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[em-bangk-muh nt] /ɛmˈbæŋk mənt/
a bank, mound, dike, or the like, raised to hold back water, carry a roadway, etc.
the action of embanking.
Origin of embankment
1780-90; embank + -ment Unabridged
Based on the Random House Dictionary, © Random House, Inc. 2015.
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Examples from the web for embankment
  • The bus struck a barrier, then swerved, drove up an embankment and flipped on its side.
  • My car slide down the embankment backwards smashing into a tree.
  • We join them at a manhole beneath an ivy-covered embankment.
  • The path and ribbons of pink and bronze draw the eye up the steep backyard embankment.
  • So much for an adversary taking cover behind a compound wall or an embankment.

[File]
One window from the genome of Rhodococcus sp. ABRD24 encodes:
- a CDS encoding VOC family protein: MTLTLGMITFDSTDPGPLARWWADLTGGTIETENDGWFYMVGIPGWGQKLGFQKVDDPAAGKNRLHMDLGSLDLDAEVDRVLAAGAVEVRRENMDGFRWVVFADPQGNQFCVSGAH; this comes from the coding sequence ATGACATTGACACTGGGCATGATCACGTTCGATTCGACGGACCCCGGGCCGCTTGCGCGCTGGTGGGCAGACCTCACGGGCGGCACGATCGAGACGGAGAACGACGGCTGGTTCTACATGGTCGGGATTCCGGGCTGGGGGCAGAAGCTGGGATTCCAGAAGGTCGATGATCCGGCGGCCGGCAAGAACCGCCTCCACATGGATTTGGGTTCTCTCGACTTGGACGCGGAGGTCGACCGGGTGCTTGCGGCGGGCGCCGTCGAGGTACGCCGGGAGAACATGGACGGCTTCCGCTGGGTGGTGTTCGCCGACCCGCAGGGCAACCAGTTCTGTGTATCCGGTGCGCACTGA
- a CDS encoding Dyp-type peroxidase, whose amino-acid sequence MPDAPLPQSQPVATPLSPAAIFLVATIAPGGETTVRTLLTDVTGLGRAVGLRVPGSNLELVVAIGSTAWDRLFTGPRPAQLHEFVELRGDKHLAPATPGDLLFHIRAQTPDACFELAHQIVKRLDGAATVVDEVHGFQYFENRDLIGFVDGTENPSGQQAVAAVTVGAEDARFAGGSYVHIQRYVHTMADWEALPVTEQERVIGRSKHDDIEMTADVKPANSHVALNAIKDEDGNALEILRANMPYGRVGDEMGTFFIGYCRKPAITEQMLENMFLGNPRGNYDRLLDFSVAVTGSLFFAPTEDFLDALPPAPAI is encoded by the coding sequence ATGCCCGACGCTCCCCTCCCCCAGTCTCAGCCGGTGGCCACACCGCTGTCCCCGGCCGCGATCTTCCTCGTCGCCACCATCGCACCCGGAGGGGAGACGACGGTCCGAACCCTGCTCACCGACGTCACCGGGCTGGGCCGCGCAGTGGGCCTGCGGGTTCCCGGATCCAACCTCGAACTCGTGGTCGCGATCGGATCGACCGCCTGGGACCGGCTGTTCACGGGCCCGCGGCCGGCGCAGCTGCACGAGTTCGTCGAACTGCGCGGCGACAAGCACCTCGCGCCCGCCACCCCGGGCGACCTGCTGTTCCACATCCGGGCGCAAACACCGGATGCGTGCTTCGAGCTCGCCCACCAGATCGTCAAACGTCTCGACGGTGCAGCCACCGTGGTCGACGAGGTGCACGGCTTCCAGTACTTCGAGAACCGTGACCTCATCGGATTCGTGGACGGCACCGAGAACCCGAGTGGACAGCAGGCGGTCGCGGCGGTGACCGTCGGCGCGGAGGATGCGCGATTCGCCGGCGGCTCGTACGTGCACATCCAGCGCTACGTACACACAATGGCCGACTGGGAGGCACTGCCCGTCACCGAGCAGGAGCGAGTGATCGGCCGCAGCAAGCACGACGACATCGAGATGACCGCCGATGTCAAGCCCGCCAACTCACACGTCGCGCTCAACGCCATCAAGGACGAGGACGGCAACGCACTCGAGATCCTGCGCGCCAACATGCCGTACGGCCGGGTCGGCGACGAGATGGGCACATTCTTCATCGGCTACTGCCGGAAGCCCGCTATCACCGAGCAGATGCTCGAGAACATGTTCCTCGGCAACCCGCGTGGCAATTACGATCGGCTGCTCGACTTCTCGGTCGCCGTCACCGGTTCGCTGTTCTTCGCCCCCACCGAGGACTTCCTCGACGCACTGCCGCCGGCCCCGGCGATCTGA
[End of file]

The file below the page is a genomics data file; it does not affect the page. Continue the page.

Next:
• The victims were strewn all across the embankment when emergency crews arrived.
  • The cave entrance is nearly invisible, a crack almost buried by the steeply piled rubble of the railway embankment.
  • We skidded down the steep embankment from the road to walk across the girders underneath the bridge.
  • If you zoom in, you can make out the embankment of the road and the break where the culverts run underneath it.
  • Outside the henge and under the embankment, the project excavated a cluster of seven small houses.
British Dictionary definitions for embankment


a man-made ridge of earth or stone that carries a road or railway or confines a waterway See also levee1
Collins English Dictionary - Complete & Unabridged 2012 Digital Edition
© William Collins Sons & Co. Ltd. 1979, 1986 © HarperCollins
Publishers 1998, 2000, 2003, 2005, 2006, 2007, 2009, 2012
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Word Origin and History for embankment

1786, from embank "to enclose with a bank" (1570s; see bank (n.2)) + -ment.

Online Etymology Dictionary, © 2010 Douglas Harper
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